This is the text as I received it from @maetowle (check her blog out!) She’s looking for feedback on her WIP, so feel free to chime in through the comment section :)
“So, tell me,” Keith said as we danced, “How does the girl we all used to make fun of come to be the happiest one of us at this thing?”
This thing he was referring to was our graduating class’ ten-year reunion. We were well into the evening, the open bar had been well taken advantage of, which was exactly why our organizers had booked it.
I didn’t know why I was still here. I hadn’t really even wanted to come. Mostly because, as Keith so gently pointed out, I had not by any stretch of the imagination been a popular member of the class. But then again, as he also pointed out, unlike ten years before, I was not the most miserable person there.
“I guess I just learned to do whatever I wanted since you all were going to make fun one way or another. I learned to make myself happy first and ignore naysayers second,” I said. This was not how I had once imagined dancing with this man.Many, many years before I had thought I loved him. I thought I had loved a lot of people through the years, and mostly I had been wrong.
Overall I think you write really well, and you have a lovely voice.
- I love the opening line, right into dialogue! So intimate and direct!
- Don’t forget to set up the stage a little though, to make sure the reader can visualize your characters in place
- "How does the girl we all used to make fun of come to be the happiest one of us at this thing” is a bit awkward. I would simplify
- I italicized This thing in the narration to make the sentence a bit clearer. Another way to go about it would be to put it in quotation marks
- Watch for repetitions: “We were well into the evening, the open bar had been well taken advantage of...” The way I solved the issue was by showing, rather than telling that we were well into the evening and the open bar had been taken advantage of. This also helped me with the setting
- “ I hadn’t really even wanted to come.” Although this sentence is grammatically correct it’s such a mouthful. I tried to simplify
- I would use “Keith had pointed out” because your narration is in the past and the “pointing out” happened already
- I don’t know if gently is the right adverb here. I get the humor, but maybe kindly? Subtly? Even better, get rid of the adverb altogether. I think the irony is still tangible
- Be wary of cliché expressions like “by any stretch of the imagination” Sometimes they really add to the voice, but in this example it makes the sentence a bit clunky because it separate the verb (had from been)
- Sometime repeating an expression can give strength to the narration, but in this case I replaced the second “pointed out”
- Unlike ten years “before”. I would also write before because “ago” to me does not sound right with a narration in the past tense but, as an FYI, I get called on it all the time. Most writers would say “ago” even if your narration is in the past
- I changed “I was not the most miserable person there” because of two reasons. First, the whole “here and there” you had going in that paragraph, second the passive and negative structure of that sentence slows down your narration (It’s much harder to imagine what your character is not rather than what she is)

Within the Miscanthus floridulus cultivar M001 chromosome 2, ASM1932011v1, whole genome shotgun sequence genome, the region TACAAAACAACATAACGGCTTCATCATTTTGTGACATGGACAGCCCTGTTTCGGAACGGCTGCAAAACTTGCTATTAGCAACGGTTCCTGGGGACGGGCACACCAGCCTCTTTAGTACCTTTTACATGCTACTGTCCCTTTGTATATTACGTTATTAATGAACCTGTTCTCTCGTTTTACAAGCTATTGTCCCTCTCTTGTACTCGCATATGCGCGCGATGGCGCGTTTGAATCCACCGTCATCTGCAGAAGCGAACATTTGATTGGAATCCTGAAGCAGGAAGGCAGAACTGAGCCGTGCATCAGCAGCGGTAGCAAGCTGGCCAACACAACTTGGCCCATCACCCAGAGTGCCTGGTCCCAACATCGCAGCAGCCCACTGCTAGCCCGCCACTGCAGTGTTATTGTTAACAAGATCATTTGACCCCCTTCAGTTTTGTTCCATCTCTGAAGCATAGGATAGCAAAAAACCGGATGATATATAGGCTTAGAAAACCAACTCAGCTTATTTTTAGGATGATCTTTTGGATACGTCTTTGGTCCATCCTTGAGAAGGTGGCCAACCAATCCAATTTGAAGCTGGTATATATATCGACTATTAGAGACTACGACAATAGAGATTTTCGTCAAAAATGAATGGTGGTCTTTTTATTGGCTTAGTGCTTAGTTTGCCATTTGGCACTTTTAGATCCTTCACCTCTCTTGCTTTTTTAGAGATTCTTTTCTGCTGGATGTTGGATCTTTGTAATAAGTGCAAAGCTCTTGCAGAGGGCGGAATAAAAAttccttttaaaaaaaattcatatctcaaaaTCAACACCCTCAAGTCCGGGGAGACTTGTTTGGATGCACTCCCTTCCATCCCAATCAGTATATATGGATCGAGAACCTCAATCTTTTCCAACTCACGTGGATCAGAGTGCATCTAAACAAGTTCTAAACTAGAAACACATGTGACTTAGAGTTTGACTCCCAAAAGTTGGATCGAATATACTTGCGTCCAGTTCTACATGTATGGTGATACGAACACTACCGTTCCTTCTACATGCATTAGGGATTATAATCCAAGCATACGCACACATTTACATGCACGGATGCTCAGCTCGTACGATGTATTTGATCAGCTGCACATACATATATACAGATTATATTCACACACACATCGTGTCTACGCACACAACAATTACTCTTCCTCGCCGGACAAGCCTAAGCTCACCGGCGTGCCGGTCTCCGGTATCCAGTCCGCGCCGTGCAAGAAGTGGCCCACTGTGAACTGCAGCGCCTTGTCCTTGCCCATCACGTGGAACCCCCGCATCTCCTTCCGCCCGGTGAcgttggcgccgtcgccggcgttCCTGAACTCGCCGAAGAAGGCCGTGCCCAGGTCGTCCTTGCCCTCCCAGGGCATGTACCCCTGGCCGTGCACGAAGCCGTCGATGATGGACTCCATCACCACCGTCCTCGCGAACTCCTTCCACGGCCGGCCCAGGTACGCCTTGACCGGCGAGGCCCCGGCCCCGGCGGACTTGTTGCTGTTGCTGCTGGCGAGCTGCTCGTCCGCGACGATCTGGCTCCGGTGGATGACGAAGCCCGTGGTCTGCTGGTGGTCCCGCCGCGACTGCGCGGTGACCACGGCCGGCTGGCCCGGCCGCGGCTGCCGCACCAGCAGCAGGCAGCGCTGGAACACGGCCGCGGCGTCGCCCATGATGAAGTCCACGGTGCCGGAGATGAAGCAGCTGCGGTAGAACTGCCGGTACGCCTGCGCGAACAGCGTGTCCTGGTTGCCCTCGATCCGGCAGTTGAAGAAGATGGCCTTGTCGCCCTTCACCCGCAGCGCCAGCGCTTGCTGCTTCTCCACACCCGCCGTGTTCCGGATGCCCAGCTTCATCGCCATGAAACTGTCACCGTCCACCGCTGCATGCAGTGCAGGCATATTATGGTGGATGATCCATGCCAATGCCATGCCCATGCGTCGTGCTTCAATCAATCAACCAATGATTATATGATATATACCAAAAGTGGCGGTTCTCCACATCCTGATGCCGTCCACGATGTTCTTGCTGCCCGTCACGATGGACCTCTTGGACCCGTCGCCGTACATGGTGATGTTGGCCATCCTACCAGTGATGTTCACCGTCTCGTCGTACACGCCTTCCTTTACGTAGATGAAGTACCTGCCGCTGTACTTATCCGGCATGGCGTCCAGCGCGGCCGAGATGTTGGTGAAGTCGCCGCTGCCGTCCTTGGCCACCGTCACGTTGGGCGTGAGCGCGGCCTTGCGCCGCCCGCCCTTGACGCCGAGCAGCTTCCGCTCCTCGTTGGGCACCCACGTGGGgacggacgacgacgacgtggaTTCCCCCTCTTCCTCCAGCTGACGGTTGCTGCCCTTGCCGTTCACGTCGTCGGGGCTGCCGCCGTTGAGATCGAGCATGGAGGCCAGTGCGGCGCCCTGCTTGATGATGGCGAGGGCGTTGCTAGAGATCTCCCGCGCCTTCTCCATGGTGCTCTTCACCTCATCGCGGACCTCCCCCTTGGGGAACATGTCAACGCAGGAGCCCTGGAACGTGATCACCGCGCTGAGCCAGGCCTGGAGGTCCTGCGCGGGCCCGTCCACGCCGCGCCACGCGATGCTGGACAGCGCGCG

- You said so much in between Keith’s line and our main character that you need to specifiy for the reader who’s speaking. The way you have it now, the reader will know it’s the MC speaking only at the end of the line, which means the reader cannot imagine her saying it
- Be careful of all those little extra words like “just” “well” and “even”. You can take most of them out
- “You all” sounds very southern. If that’s where your story is taking place that’s brilliant, otherwise you might want to use “you guys”
- I cut her line because it sounded like she was saying the same thing twice. While in a real dialogue this might very well happen, try to keep your dialogue trim and to the point
- “Many, many years before I had thought I loved him. I thought I had loved a lot of people through the years, and mostly I had been wrong.” Repetions can be powerful when well played, but this sentence has a bit much
- I have no idea about what the characters look like, so I sprinkled a few physical features here and there
- I love the last line! BUT! “Mostly” wrong implies she had at least one true love. Just saying ;)
“So, tell me,” Keith said as we danced, his piercing blue eyes drilling into mine, “How does the girl we all used to make fun of come to be the happiest one at this thing?”
This thing he was referring to was our graduating class’ ten-year reunion. A brunette who would have been pretty beneath the smudged mascara slipped on some unidentified liquid: beer, judging by the stale smell. Rob the Jock caught her in his arms and in no time the two were making out with no reserves right under the disco ball.
I didn’t know why I was still here. Coming had been a last-minute decision mostly because, as Keith had pointed out, I had not been popular, at all. But then again, as he also noticed, I was now doing better than most.
I looked at my pointy purple heels and a rebel brown curl fell into my eye, I shook it off and answered, “I guess I learned to do whatever I wanted since you all were going to make fun of me either way.”
This was not how I had imagined dancing with this man. I had thought I loved him once. I thought I had loved a lot of people through the years, and time after time I had been wrong.
Who am I to give you advice?
I am the author of The Italian Saga (#TIS) A series of YA novels taking place in Italy. The first three installments of the novels are available as e-books, paperbacks and audiobooks.
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